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Author Topic: Why is lightning a blue colour?  (Read 11220 times)

Offline chris

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Why is lightning a blue colour?
« on: 30/12/2009 10:31:29 »
What gives lightning bolts their colour? Why should lightning sometimes appear to be green? Is it the same reason that the aurora is green?

Chris


 

Offline LeeE

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Why is lightning a blue colour?
« Reply #1 on: 30/12/2009 12:51:08 »
Hmm... blue or green?  Green could be from ionised oxygen.
 

Offline Ho-ho-ho

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Why is lightning a blue colour?
« Reply #2 on: 30/12/2009 22:13:19 »
I may be wrong but isn't lightning white? As for coloured lightning and again I may be wrong but I think the colour of lightning depends on atmospheric moisture/water vapour, pollution/aerosols, the time of day and the severity of falling rain or even hail.

It's (iirc) to do with scattering and absorption of different wavelengths. I'm not clever enough to try and explain this but depending on what's between the lightning and you affects the colour you see. One example of this is during a violent theunderstorm, you may have heard that the cloud appears green in colour. One theory for the green colour is that rain and or ice absorbs the red colours and the cloud itself absorbs the blue leaving the green. This then is what makes the lightning from that cloud system look green or blue.

An area of high concentrations of ozone can make lightning look blue. You also get yellow, purple, white and pink lightning. White lightning, as well as being the cider of choice for teenagers, is also lightning that occurs in a dry atmosphere

For examples of how the severity of rain and  the rain curtain can affect the colour of lightning, this link has some pictures:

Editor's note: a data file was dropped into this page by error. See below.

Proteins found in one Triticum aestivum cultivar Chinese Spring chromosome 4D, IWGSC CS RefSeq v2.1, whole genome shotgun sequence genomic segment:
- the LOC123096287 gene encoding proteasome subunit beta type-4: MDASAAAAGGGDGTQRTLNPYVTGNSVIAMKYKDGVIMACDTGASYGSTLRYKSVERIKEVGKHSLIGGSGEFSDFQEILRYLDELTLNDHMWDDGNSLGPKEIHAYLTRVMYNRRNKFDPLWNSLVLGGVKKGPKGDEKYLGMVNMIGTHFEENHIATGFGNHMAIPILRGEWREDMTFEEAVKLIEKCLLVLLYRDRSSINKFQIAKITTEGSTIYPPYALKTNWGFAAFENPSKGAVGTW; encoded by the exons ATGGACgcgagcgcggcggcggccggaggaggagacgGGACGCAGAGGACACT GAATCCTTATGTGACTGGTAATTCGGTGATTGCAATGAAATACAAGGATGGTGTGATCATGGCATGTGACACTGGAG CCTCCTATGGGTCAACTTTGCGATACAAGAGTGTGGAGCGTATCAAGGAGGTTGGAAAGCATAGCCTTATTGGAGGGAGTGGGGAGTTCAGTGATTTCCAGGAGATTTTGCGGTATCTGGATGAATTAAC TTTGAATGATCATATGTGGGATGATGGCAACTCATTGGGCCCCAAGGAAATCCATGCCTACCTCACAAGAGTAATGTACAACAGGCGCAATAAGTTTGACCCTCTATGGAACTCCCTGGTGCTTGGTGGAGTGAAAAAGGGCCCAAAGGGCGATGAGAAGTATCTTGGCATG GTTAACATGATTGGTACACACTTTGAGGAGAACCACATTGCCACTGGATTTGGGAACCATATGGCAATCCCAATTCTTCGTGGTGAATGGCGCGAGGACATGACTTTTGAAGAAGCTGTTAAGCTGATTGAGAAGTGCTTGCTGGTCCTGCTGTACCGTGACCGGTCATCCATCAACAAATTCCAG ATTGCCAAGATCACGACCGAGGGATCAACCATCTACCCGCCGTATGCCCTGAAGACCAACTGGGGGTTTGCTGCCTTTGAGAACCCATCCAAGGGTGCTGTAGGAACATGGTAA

newbielink:http://www.nightskyhunter.com/Lough%20Neagh%20Thunderstorm%20-%20April%2025th%2009.html [nonactive]

A quick look on the net gives this:

NOAA NSSL severe storms lab
"Lightning can appear to be many different colors depending on what the light travels through to get to your eyes. In snowstorms, where is somewhat rare, pink and green are often described as colors of lightning. Haze, dust, moisture, raindrops and any other particles in the atmosphere will affect the color by absorbing or diffracting a portion of the white light of lightning."
newbielink:http://www.nssl.noaa.gov/faq/faq_ltg.php [nonactive]

And this from the weather guys at USA Today:
"In researching this graphic, I came across several theories regarding the cause of colored lightning. Some posit that it is the concentration of gases at the point of the strike that result in different colors. This explanation doesn't ring true to me as the lower atmosphere is very well-mixed and would not likely show significant differences in concentrations to result in lightning coloration. David Cook from Argonne National Laboratory agrees, "There has to be a significant concentration of particular chemicals that create colors during ionization; those concentrations don't occur even in highly polluted air."
Another explanation that is sometimes offered is that it is variations in the temperature of lightning that result in the different colors. Again, David Cook weighs in:
Lightning light in the troposphere is white, and includes all solar visible wavelengths, no matter what the temperature of the lightning. The temperature of lightning actually varies little from the weakest to the most energetic of strokes and is equivalent to or higher than the temperature of the surface of the sun."
newbielink:http://blogs.usatoday.com/weather/2008/07/what-causes-col.html [nonactive]


 

Offline Bored chemist

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Why is lightning a blue colour?
« Reply #3 on: 02/01/2010 12:16:11 »
Lightning is blue partly because it's hot, and partly because nitrogen has an excited state that gives blue light when it decays.
 

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Why is lightning a blue colour?
« Reply #3 on: 02/01/2010 12:16:11 »

 

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